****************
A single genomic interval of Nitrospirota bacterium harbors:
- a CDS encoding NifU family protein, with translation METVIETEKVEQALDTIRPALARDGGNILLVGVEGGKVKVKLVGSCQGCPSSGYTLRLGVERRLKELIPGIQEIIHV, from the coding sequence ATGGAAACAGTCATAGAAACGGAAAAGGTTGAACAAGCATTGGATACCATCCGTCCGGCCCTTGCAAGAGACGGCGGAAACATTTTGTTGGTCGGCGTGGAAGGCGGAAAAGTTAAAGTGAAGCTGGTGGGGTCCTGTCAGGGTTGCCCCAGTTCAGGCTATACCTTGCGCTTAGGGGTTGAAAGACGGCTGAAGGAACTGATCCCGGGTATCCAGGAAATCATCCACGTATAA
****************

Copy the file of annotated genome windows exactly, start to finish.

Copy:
A single genomic interval of Nitrospirota bacterium harbors:
- a CDS encoding NifU family protein, with translation METVIETEKVEQALDTIRPALARDGGNILLVGVEGGKVKVKLVGSCQGCPSSGYTLRLGVERRLKELIPGIQEIIHV, from the coding sequence ATGGAAACAGTCATAGAAACGGAAAAGGTTGAACAAGCATTGGATACCATCCGTCCGGCCCTTGCAAGAGACGGCGGAAACATTTTGTTGGTCGGCGTGGAAGGCGGAAAAGTTAAAGTGAAGCTGGTGGGGTCCTGTCAGGGTTGCCCCAGTTCAGGCTATACCTTGCGCTTAGGGGTTGAAAGACGGCTGAAGGAACTGATCCCGGGTATCCAGGAAATCATCCACGTATAA